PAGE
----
In April 2004, the city of San Francisco acquired two Honda FCX cars powered by hydrogen fuel cells. Mayor Gavin Newsom held a press conference
, and to show off just how clean the vehicles' emissions would be, he collected condensate from a tailpipe in a paper cup and took a sip. "You are looking, literally, at the future," he said.
Last fall, Newsom, now California's governor, signed an executive order
requiring all new cars and light-duty trucks sold in the state to be zero-emission vehicles starting in 2035, his ambitions buoyed by a growing list of EVs and rising demand. If you want to go electric, the Golden State is a fine place to be. There are, according to the California Energy Commission (CEC), more than 70,000 public and shared private vehicle-charging plugs
throughout the state. The Tesla Model 3
was the bestselling car in the state in the first quarter of 2020, a sign that Californians have an appetite for more environmentally friendly vehicles. That makes it a great test market for hydrogen cars, which are supposed to solve the range and charging headaches of today's EVs by carrying more energy and refueling more quickly.
Still, even in California, hydrogen's future is murky. In 2015, when Toyota debuted the Mirai
hydrogen-fuel-cell-powered sedan in the United States, the automaker took to calling customers trailblazers. The trouble with blazing a trail, however, is that you don't always know what you're getting into. Deals and incentives abound, but if you're driving any of the 9000-plus fuel-cell electric vehicles (FCEVs) that call California home, you better be good with logistics. In a state that covers more than 163,000 square miles, there are currently only 45 hydrogen stations
, and they don't always have enough fuel for everyone who needs it.
Nearly 17 years after Newsom took a sip of tomorrow, FCEV customers are finding it difficult to fill up and almost impossible to offload their cars when reality sets in. "The excitement of being a trailblazer rubbed off long ago," says Patrick Perez, a Mirai driver in the Los Angeles area. On Facebook, a Mirai group that Perez is part of whiplashes between ecstatic and despondent. Some members extol the almost holy virtues of driving an emissions-free vehicle and saving the earth; others count the minutes until their Mirai leases end. "The car does what it's supposed to," Perez says. "It's just the hydrogen infrastructure that is causing the issues."
By far the most pressing problem is fuel availability, as FCEV owners can't count on stations to actually have hydrogen. To mitigate the issue, Mirai owner Doug Dumitru started H2-CA.com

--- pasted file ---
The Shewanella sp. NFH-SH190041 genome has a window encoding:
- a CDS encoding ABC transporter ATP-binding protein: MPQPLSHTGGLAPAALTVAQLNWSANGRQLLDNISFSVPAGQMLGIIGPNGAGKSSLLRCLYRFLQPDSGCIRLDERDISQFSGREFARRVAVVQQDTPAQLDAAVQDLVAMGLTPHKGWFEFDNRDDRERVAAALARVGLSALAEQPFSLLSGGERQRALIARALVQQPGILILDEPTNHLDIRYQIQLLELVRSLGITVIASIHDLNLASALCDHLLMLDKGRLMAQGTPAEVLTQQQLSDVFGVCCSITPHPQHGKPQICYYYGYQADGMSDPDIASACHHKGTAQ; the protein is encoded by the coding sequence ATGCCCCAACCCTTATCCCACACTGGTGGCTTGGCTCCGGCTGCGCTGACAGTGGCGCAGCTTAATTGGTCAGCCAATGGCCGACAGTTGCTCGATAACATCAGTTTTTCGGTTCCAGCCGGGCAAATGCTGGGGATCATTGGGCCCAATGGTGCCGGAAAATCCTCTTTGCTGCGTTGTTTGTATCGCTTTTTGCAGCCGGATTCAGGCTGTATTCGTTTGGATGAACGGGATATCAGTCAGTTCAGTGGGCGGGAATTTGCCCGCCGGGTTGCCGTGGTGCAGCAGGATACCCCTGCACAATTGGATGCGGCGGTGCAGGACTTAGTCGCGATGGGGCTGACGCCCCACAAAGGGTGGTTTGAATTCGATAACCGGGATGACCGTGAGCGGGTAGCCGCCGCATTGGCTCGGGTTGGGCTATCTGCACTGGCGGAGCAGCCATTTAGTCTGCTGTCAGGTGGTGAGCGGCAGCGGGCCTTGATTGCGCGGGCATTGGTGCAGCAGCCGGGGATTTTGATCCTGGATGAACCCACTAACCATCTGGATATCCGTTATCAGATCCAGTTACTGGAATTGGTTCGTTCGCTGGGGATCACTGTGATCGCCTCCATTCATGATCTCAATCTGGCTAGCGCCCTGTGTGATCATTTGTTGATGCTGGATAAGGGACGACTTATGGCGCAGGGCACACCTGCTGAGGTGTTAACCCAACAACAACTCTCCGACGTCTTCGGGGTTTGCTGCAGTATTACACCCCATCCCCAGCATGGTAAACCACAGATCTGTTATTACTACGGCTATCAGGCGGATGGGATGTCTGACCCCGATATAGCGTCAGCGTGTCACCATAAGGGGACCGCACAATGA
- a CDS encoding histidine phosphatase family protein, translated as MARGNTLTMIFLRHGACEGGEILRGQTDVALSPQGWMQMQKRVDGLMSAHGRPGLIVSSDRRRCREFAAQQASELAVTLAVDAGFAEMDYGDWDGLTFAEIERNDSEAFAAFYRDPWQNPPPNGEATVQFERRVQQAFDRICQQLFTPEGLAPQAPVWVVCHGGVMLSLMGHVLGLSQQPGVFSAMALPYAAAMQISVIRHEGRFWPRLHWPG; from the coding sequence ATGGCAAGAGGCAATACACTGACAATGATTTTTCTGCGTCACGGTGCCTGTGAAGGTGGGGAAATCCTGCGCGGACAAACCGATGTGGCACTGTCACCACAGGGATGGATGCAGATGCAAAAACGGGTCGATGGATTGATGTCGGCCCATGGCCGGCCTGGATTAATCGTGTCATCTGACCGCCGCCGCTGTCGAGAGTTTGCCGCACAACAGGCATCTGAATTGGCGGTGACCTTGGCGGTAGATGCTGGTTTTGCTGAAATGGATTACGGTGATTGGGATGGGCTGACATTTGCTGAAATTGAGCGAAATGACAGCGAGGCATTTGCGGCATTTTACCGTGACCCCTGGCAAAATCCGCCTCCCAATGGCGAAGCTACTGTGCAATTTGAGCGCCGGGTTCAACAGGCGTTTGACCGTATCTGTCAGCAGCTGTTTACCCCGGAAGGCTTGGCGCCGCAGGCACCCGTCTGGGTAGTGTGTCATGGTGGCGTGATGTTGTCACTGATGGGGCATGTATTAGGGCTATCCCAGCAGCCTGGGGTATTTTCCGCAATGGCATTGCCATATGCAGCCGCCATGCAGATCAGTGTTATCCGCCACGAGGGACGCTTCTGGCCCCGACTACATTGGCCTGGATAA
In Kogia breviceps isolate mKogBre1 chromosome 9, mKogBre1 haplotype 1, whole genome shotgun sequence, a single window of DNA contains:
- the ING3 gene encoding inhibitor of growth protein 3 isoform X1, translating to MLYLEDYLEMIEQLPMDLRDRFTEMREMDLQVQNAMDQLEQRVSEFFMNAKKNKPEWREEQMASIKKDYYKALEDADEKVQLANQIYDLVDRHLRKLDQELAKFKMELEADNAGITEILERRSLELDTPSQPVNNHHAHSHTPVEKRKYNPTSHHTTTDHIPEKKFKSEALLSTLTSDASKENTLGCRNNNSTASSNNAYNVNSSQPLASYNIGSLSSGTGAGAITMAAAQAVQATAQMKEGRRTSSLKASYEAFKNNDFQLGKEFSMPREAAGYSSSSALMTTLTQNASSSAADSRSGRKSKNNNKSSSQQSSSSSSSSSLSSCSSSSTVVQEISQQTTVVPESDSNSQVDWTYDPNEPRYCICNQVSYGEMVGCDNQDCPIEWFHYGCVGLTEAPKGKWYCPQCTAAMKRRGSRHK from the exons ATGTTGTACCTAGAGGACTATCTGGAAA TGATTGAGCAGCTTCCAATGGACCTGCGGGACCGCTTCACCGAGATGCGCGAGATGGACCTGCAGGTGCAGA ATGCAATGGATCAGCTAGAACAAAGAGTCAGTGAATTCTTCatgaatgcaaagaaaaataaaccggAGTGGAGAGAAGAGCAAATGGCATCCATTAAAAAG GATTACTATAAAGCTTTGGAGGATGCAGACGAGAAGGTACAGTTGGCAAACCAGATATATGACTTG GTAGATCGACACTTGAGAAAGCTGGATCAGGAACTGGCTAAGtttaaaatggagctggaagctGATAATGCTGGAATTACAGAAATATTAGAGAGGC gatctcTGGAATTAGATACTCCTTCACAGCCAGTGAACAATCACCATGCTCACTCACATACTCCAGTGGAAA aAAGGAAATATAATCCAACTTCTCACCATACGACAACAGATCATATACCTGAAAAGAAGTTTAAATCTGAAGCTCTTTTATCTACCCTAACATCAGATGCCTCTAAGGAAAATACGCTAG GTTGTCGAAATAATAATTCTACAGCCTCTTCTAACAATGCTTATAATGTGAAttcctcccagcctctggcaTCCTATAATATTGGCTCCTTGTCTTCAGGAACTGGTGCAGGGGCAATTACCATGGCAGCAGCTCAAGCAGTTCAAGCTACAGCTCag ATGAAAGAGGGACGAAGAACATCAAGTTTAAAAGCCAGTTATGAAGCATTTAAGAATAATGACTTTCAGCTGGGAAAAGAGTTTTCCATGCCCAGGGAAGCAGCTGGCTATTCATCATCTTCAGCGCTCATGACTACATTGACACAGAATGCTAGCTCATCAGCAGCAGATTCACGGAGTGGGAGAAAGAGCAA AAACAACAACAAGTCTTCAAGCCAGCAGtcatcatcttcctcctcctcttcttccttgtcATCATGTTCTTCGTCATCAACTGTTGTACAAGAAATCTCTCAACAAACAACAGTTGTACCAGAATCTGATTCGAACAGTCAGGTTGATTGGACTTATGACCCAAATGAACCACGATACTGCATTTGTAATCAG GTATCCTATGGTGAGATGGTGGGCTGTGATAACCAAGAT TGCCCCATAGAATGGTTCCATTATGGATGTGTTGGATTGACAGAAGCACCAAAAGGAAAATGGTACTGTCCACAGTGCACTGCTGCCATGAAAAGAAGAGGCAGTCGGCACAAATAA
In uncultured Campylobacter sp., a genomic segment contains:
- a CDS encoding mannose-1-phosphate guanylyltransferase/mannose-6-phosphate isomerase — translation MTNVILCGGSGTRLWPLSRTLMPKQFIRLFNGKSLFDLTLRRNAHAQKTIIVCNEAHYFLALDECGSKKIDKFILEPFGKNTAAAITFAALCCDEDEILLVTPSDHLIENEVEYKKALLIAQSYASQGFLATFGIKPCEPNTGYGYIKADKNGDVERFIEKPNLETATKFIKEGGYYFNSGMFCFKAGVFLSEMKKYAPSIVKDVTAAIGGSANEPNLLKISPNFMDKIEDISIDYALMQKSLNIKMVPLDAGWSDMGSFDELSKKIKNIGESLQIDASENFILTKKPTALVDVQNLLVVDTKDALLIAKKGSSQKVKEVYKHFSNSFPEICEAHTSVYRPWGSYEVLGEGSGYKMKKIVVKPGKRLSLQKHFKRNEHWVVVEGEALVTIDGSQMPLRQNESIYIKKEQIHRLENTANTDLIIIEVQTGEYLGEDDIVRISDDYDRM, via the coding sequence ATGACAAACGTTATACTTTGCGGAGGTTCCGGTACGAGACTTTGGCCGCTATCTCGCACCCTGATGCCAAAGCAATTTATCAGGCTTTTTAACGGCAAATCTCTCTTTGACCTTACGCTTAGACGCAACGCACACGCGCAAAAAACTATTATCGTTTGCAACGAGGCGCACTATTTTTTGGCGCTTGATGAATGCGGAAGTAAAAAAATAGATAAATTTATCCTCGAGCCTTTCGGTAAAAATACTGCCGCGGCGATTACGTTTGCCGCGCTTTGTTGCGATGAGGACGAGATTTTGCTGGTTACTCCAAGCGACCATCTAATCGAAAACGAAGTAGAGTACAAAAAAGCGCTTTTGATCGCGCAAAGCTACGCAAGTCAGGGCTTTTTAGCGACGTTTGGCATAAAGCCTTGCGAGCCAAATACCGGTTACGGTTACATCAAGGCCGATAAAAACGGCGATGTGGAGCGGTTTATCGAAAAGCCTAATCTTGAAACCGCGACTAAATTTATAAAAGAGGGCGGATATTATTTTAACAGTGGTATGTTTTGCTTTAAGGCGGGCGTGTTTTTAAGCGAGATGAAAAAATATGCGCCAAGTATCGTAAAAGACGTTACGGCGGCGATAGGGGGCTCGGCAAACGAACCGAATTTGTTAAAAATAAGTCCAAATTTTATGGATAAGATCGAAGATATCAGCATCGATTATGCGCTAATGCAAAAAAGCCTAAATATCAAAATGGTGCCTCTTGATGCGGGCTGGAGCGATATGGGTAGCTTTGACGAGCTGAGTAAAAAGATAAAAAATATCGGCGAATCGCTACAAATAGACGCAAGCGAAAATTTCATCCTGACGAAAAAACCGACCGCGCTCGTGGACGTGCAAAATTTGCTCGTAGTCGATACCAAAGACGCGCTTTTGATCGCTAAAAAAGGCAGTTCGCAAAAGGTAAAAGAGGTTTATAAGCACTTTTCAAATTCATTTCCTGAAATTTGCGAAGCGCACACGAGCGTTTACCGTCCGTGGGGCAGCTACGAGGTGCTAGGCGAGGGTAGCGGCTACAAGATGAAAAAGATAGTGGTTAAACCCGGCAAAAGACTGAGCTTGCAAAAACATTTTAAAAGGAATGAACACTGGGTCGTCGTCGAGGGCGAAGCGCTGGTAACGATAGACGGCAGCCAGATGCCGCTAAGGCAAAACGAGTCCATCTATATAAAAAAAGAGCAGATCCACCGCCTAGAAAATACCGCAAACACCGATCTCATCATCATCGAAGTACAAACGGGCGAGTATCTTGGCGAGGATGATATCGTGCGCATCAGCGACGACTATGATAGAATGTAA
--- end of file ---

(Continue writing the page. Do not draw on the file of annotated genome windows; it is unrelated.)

, a website where people can easily "tell whether a station is likely to have hydrogen when they get there," he says. The site, which pulls info from the California Fuel Cell Partnership
every 60 seconds, gets around 2000 visits per day when hydrogen is scarce.
This problem began in June 2019, when a hydrogen production facility in Santa Clara caught fire
, disrupting supply in the Bay Area and Southern California. More recently, the big freeze in Texas, where much hydrogen comes from, left many California stations bereft. FirstElement has 23 of them on the West Coast. With road closures keeping trucks in Texas, on the morning of February 23, only six of its stations showed more than 25 percent capacity, which likely dwindled as hydrogen-starved vehicles descended on them.
The fuel is pricey too: A report from the California Air Resources Board
and the CEC showed that in 2019, the average price per kilogram of hydrogen was $16.51. According to the few stations we called, the rate hasn't changed much. To put that in perspective, consider the base-model Hyundai Nexo
. It can hold 6.3 kilograms of hydrogen and, by the EPA's methodology, sees 60 miles per kilogram. That means a Nexo owner can go about 380 miles before needing to refill the tank, which costs about $100.
Given that a Hyundai Tucson
(which starts at $24,885) will go even farther for less than half as much, you may wonder why anyone would opt for an FCEV. But the majority of fuel-cell owners don't pay for gas, with Toyota, Honda, and Hyundai all handing out a $15,000 fuel card good for 36 months with each purchase or lease.